Has ‘Bubba golf’ got the legs for world domination?
Inspired by Bubba Watson’s brilliance, beautifully encapsulated in that wedge from the pine needles on Augusta’s feared 10th hole en route to winning the Masters on Sunday, I took to the range for a good old clout of the golf ball rather than worrying about a textbook swing.
Ugly noise. Ball darts off right. Left-handed kid receiving a lesson two bays away, who when asked who his favourite player was replies “Bubba Watson”, hits it better with the same club (7 iron).
Try again. Legs and body sway violently. My wrists, better suited for short game artistry (well, escaping from behind trees and the like), bend like rubber while my head is about as stationary as a last-day Masters crowd galloping up the side of the fairway to glimpse a view of the winning putt.
The result of my second shot, or the next 168 balls I hit, is irrelevant. The point is that the unorthodox genius of Watson is unrivalled in the world of golf. Long may it continue.
Any instructor would tell you to ‘Look away now’ as the newly crowned Masters champion larrups another tee shot with his legs moving all over the place or bends a sand wedge into a tricky pin from 170 yards. No one was averting their eyes on Sunday.
Can it last though? Watson’s first PGA Tour title, in June 2010, was four and a half years in the making after his debut in 2006 and his form has always been sporadic, until this year. So far in 2012 he has chalked up one win at the Masters, three top-fives and a worst finish of tied-18th.
Whether his current run of form can continue for years and years in the same vein as Tiger Woods is a tough question. Less than a year ago Louis Oosthuizen, defeated by Watson in the Masters playoff on Sunday, said to me he simply “wasn’t swinging it well” when I asked him the reasons behind missing the cut at the European Tour’s flagship event, the PGA Championship.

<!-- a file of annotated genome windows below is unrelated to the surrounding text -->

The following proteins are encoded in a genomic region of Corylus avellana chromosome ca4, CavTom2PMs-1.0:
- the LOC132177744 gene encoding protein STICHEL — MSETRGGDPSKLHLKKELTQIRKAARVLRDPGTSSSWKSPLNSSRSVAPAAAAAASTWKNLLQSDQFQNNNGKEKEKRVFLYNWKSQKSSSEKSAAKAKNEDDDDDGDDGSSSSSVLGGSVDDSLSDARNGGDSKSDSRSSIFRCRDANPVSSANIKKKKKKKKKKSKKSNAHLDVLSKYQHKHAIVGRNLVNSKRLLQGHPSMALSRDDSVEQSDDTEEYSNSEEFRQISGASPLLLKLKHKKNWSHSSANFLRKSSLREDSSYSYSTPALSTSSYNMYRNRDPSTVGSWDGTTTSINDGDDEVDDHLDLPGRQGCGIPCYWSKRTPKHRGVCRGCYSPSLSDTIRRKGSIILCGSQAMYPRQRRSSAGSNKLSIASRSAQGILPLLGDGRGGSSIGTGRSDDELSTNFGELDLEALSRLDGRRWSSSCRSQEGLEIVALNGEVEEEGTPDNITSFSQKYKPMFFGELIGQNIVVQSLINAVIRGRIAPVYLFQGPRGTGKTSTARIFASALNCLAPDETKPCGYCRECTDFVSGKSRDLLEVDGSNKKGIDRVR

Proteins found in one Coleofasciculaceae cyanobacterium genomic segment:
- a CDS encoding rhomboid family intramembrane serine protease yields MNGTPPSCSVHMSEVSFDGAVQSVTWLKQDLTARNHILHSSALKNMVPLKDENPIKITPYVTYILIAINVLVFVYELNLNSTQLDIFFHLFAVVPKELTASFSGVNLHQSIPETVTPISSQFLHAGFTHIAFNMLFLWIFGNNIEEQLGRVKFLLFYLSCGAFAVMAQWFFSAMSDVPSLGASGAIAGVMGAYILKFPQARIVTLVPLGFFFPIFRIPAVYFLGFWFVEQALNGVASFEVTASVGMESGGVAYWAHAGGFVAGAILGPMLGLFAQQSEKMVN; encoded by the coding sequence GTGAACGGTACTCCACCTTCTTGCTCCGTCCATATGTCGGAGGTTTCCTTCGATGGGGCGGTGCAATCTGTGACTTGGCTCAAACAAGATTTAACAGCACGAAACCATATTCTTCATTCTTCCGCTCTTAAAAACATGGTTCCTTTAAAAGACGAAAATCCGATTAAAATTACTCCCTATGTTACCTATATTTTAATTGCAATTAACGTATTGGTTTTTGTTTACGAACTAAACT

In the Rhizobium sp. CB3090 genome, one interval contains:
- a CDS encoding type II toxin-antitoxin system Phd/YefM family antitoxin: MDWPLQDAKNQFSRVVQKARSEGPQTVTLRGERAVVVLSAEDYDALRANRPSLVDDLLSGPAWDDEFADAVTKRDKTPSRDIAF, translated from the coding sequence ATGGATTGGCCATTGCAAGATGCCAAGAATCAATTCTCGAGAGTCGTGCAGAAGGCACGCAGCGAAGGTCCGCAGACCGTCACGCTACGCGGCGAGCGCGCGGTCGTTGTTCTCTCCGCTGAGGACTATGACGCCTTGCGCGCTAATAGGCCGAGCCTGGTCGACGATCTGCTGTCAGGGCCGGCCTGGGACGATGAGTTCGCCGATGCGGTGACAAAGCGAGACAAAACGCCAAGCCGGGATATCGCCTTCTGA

2010 British Open champion Oosthuizen’s swing is considered one of the best in the game and with no evident flaw there is no reason why he shouldn’t be challenging week in week out for titles. But as any golfer knows, sometimes you have it, sometimes you don’t.
The quirky 33-year-old Watson is in some ways the new face of golf with his unique style on and off the course. Moments after clinching his first major compatriot Dustin Johnson tweeted: “Congrats to the man with a million shots in his bag.” Quite.
As I write this Watson is busy uploading photos on Twitter of his celebratory limo ride around New York and asking Barack Obama when they are playing a game of basketball at the US President’s home court. Tiger Woods he is not.
“Our game just got a whole lot more interesting,” Johnson wrote on Twitter last month after Woods won his first PGA Tour event since September 2009. It’s now even more interesting thanks to the thriving phenomenon that is ‘Bubba golf’. Just mind the people in nearby bays when trying to replicate his style.
Picture: Bubba Watson of the U.S. watches his shot from the third tee during the first round of the 2011 U.S. Open golf tournament at Congressional Country Club in Bethesda, Maryland, June 16, 2011. REUTERS/Jonathan Ernst